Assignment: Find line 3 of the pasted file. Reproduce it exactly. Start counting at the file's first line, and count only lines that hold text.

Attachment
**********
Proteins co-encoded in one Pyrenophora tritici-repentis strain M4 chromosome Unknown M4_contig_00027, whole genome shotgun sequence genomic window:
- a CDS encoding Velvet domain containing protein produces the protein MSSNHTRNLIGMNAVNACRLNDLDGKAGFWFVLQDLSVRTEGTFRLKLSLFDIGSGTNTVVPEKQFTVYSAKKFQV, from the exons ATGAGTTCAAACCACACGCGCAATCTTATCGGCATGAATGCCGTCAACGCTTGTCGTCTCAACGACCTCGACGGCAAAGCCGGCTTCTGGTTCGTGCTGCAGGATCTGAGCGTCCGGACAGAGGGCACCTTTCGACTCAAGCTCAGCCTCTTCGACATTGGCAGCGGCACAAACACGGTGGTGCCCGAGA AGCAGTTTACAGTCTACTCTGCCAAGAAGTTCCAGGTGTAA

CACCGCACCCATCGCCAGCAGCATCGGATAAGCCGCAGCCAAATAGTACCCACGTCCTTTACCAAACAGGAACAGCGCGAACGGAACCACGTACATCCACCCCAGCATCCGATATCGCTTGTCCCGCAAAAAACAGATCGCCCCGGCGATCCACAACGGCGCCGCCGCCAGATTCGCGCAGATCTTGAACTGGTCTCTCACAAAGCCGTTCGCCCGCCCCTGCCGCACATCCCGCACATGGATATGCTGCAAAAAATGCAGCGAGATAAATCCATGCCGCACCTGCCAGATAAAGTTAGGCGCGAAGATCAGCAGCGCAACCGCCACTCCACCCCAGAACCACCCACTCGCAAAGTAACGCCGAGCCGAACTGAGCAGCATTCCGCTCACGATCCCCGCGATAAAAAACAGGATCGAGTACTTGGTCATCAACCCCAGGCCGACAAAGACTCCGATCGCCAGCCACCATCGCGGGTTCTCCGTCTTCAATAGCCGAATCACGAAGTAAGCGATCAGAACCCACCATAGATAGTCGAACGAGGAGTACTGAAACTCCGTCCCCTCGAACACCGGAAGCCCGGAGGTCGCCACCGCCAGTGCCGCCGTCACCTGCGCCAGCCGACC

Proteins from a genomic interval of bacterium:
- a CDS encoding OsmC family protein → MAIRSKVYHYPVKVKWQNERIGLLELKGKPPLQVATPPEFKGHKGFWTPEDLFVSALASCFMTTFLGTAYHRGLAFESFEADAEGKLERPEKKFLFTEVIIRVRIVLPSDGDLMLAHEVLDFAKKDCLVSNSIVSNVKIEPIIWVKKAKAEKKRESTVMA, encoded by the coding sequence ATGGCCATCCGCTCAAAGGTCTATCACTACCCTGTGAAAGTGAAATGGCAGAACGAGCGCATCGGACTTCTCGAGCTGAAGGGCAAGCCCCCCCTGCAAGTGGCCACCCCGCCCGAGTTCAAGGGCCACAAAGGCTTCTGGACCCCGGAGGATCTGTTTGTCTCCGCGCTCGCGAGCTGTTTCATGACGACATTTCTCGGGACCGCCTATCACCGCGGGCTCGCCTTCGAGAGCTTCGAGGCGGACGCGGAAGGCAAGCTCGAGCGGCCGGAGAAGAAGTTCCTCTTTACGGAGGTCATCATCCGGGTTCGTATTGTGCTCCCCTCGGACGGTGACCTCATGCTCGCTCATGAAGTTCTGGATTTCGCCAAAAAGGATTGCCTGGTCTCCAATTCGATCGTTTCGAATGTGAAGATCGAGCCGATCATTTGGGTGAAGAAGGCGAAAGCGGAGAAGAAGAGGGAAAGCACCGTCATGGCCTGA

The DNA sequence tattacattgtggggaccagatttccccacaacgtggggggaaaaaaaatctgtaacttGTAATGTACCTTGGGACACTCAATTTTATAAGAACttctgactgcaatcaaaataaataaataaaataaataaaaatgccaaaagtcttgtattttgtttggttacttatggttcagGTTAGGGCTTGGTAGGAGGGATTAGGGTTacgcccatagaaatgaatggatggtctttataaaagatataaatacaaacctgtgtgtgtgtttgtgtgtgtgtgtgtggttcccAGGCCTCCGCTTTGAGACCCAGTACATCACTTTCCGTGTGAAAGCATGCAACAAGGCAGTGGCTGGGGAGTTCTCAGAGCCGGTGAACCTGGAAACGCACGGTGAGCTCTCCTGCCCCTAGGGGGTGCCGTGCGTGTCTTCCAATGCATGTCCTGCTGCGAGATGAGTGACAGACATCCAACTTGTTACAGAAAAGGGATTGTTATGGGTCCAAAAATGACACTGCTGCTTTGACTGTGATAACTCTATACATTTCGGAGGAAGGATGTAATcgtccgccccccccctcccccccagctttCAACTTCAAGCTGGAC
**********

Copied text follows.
CACCGCACCCATCGCCAGCAGCATCGGATAAGCCGCAGCCAAATAGTACCCACGTCCTTTACCAAACAGGAACAGCGCGAACGGAACCACGTACATCCACCCCAGCATCCGATATCGCTTGTCCCGCAAAAAACAGATCGCCCCGGCGATCCACAACGGCGCCGCCGCCAGATTCGCGCAGATCTTGAACTGGTCTCTCACAAAGCCGTTCGCCCGCCCCTGCCGCACATCCCGCACATGGATATGCTGCAAAAAATGCAGCGAGATAAATCCATGCCGCACCTGCCAGATAAAGTTAGGCGCGAAGATCAGCAGCGCAACCGCCACTCCACCCCAGAACCACCCACTCGCAAAGTAACGCCGAGCCGAACTGAGCAGCATTCCGCTCACGATCCCCGCGATAAAAAACAGGATCGAGTACTTGGTCATCAACCCCAGGCCGACAAAGACTCCGATCGCCAGCCACCATCGCGGGTTCTCCGTCTTCAATAGCCGAATCACGAAGTAAGCGATCAGAACCCACCATAGATAGTCGAACGAGGAGTACTGAAACTCCGTCCCCTCGAACACCGGAAGCCCGGAGGTCGCCACCGCCAGTGCCGCCGTCACCTGCGCCAGCCGACC